Edinburgh Woollen Mill to buy Austin Reed brand

Picture: Andrew O'Brien
Picture: Andrew O'Brien
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THE BRAND and stock of iconic menswear chain Austin Reed has been bought by Scots firm the Edinburgh Woollen Mill – but 1,000 jobs are due to be cut as administrators failed to find a buyer for its stores.

The administrators of Austin Reed, which was set up as a tailor in 1900 and boasts Elizabeth Taylor and Winston Churchill among its former customers, said a buyer had not been found for the store estate, resulting in the closure of 100 shops UK-wide.

Edinburgh Woollen Mill, alongside Sports Direct and entrepreneurs Harold Tillman and Dragon’s Den star Touker Suleyman, owner of Hawes & Curtis, had all expressed interest in taking on all or part of the chain, which also includes womenswear brand CC, formerly known as Country Casuals. But administrators for the group of stores said that they had explored “all possible options for the future of the business”, but had been unable to secure a buyer for the whole of the struggling chain.

The 116-year-old company fell into administration at the end of April, just a day after the collapse of high street giant BHS.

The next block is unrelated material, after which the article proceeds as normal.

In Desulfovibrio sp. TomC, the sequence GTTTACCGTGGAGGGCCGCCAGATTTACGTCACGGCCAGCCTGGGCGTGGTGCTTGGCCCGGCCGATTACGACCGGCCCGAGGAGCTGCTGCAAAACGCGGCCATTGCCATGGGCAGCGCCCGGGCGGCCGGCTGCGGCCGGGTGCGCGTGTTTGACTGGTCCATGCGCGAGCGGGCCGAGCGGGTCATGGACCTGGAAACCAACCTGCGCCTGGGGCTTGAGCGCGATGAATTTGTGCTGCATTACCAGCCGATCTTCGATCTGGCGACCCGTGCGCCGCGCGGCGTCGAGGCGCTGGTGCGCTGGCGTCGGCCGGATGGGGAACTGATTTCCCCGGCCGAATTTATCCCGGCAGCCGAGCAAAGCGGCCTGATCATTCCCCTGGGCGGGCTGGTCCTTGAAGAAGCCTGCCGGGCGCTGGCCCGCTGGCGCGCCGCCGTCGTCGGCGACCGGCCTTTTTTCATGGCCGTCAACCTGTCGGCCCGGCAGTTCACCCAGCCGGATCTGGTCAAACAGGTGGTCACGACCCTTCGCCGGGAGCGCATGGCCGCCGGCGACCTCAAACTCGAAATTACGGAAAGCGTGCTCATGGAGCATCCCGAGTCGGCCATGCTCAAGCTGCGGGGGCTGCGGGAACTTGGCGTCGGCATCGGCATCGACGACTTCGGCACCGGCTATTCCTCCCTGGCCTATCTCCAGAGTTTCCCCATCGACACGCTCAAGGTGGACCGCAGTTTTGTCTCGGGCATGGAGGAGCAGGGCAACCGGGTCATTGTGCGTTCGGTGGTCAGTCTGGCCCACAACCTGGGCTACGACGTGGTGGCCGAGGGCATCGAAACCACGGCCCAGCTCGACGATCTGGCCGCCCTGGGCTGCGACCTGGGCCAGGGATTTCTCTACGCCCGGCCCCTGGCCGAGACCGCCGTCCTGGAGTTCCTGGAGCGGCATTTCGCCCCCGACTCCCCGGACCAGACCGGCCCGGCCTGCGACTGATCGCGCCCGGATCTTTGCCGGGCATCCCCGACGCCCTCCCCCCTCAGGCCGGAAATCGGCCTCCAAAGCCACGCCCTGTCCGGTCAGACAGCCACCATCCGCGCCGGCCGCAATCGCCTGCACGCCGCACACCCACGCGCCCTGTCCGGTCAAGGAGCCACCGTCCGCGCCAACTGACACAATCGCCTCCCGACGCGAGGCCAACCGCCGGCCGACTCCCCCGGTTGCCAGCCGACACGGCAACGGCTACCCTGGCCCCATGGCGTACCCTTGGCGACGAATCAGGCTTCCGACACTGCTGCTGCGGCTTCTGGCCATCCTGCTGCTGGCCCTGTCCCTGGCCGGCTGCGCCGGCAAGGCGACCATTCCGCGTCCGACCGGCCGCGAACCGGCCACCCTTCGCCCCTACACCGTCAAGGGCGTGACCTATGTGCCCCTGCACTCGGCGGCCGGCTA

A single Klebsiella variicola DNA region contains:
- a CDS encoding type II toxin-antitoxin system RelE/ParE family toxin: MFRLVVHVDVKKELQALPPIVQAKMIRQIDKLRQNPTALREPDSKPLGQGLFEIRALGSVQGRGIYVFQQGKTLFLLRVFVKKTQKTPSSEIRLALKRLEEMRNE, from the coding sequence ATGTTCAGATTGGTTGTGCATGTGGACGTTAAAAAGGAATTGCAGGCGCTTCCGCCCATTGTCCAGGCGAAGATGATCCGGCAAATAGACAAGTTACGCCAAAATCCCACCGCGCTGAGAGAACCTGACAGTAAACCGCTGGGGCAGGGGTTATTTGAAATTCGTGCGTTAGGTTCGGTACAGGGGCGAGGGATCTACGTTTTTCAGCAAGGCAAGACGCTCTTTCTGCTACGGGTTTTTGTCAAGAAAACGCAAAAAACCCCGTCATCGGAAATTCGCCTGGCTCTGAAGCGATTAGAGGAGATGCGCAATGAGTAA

Dumfries and Galloway-based EWM, which was earlier this week linked with a possible acquisition of Midlothian garden centres chain Dobbies – is to take on 28 Austin Reed staff through concessions operating within five Boundary Mills outlets through a newly formed company called AR Operations. Meanwhile, the Austin Reed and Country Casuals brands are to be sold to Border IP Limited, a corporation formed by EWM general secretary June Carruthers this week.

Administrator AlixPartners said no viable offers had been received for the sale of the rest of the business over the past five weeks. It added that all branches of Austin Reed are set to close by the end of June, affecting approximately 1,000 staff in around 120 locations.

Joint administrator Peter Saville said: “We have explored all options to sell the business since our appointment. Despite a significant number of interested parties coming forward it became clear as the process progressed that a viable solution which kept the business whole was not forthcoming. As a result we have made the difficult decision to cease trading and commence a wind-down of the estate.”